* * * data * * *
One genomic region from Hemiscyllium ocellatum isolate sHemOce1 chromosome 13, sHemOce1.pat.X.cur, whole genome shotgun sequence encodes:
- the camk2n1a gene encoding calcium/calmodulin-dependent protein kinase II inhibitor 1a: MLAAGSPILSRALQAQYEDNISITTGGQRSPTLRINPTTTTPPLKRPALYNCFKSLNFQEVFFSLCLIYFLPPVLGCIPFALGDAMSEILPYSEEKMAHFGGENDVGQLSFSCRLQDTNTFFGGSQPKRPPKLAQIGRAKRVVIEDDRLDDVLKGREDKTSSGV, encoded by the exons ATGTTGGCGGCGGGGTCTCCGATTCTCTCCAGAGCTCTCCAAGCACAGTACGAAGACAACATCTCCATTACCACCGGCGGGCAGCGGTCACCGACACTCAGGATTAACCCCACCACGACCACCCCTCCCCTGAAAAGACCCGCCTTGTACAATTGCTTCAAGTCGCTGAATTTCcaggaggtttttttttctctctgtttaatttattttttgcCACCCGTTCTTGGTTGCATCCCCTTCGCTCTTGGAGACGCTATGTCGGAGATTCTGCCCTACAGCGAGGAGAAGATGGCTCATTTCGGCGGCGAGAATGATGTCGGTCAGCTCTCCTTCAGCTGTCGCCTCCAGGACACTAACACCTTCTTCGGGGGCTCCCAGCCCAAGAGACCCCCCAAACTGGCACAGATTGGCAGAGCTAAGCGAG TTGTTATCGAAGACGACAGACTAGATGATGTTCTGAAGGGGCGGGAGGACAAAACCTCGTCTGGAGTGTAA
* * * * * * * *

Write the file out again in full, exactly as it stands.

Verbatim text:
One genomic region from Hemiscyllium ocellatum isolate sHemOce1 chromosome 13, sHemOce1.pat.X.cur, whole genome shotgun sequence encodes:
- the camk2n1a gene encoding calcium/calmodulin-dependent protein kinase II inhibitor 1a: MLAAGSPILSRALQAQYEDNISITTGGQRSPTLRINPTTTTPPLKRPALYNCFKSLNFQEVFFSLCLIYFLPPVLGCIPFALGDAMSEILPYSEEKMAHFGGENDVGQLSFSCRLQDTNTFFGGSQPKRPPKLAQIGRAKRVVIEDDRLDDVLKGREDKTSSGV, encoded by the exons ATGTTGGCGGCGGGGTCTCCGATTCTCTCCAGAGCTCTCCAAGCACAGTACGAAGACAACATCTCCATTACCACCGGCGGGCAGCGGTCACCGACACTCAGGATTAACCCCACCACGACCACCCCTCCCCTGAAAAGACCCGCCTTGTACAATTGCTTCAAGTCGCTGAATTTCcaggaggtttttttttctctctgtttaatttattttttgcCACCCGTTCTTGGTTGCATCCCCTTCGCTCTTGGAGACGCTATGTCGGAGATTCTGCCCTACAGCGAGGAGAAGATGGCTCATTTCGGCGGCGAGAATGATGTCGGTCAGCTCTCCTTCAGCTGTCGCCTCCAGGACACTAACACCTTCTTCGGGGGCTCCCAGCCCAAGAGACCCCCCAAACTGGCACAGATTGGCAGAGCTAAGCGAG TTGTTATCGAAGACGACAGACTAGATGATGTTCTGAAGGGGCGGGAGGACAAAACCTCGTCTGGAGTGTAA